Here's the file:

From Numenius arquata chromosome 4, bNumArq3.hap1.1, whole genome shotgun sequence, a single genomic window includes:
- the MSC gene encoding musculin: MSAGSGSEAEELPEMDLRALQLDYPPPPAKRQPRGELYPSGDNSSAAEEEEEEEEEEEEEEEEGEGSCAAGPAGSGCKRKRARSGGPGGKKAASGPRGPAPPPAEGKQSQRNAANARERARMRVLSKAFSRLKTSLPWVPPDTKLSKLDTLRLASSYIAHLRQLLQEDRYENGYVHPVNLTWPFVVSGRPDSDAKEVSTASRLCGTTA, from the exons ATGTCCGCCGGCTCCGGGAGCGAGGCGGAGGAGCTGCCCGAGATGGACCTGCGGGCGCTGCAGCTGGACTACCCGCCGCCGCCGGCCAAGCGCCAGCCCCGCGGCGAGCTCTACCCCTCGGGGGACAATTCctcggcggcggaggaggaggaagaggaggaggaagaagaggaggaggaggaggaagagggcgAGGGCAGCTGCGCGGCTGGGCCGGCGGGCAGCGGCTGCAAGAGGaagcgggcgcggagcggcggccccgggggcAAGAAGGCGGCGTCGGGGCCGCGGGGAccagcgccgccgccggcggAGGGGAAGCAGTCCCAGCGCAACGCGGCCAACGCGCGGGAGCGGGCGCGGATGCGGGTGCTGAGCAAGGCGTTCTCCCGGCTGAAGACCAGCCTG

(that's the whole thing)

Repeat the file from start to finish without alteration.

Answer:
From Numenius arquata chromosome 4, bNumArq3.hap1.1, whole genome shotgun sequence, a single genomic window includes:
- the MSC gene encoding musculin: MSAGSGSEAEELPEMDLRALQLDYPPPPAKRQPRGELYPSGDNSSAAEEEEEEEEEEEEEEEEGEGSCAAGPAGSGCKRKRARSGGPGGKKAASGPRGPAPPPAEGKQSQRNAANARERARMRVLSKAFSRLKTSLPWVPPDTKLSKLDTLRLASSYIAHLRQLLQEDRYENGYVHPVNLTWPFVVSGRPDSDAKEVSTASRLCGTTA, from the exons ATGTCCGCCGGCTCCGGGAGCGAGGCGGAGGAGCTGCCCGAGATGGACCTGCGGGCGCTGCAGCTGGACTACCCGCCGCCGCCGGCCAAGCGCCAGCCCCGCGGCGAGCTCTACCCCTCGGGGGACAATTCctcggcggcggaggaggaggaagaggaggaggaagaagaggaggaggaggaggaagagggcgAGGGCAGCTGCGCGGCTGGGCCGGCGGGCAGCGGCTGCAAGAGGaagcgggcgcggagcggcggccccgggggcAAGAAGGCGGCGTCGGGGCCGCGGGGAccagcgccgccgccggcggAGGGGAAGCAGTCCCAGCGCAACGCGGCCAACGCGCGGGAGCGGGCGCGGATGCGGGTGCTGAGCAAGGCGTTCTCCCGGCTGAAGACCAGCCTG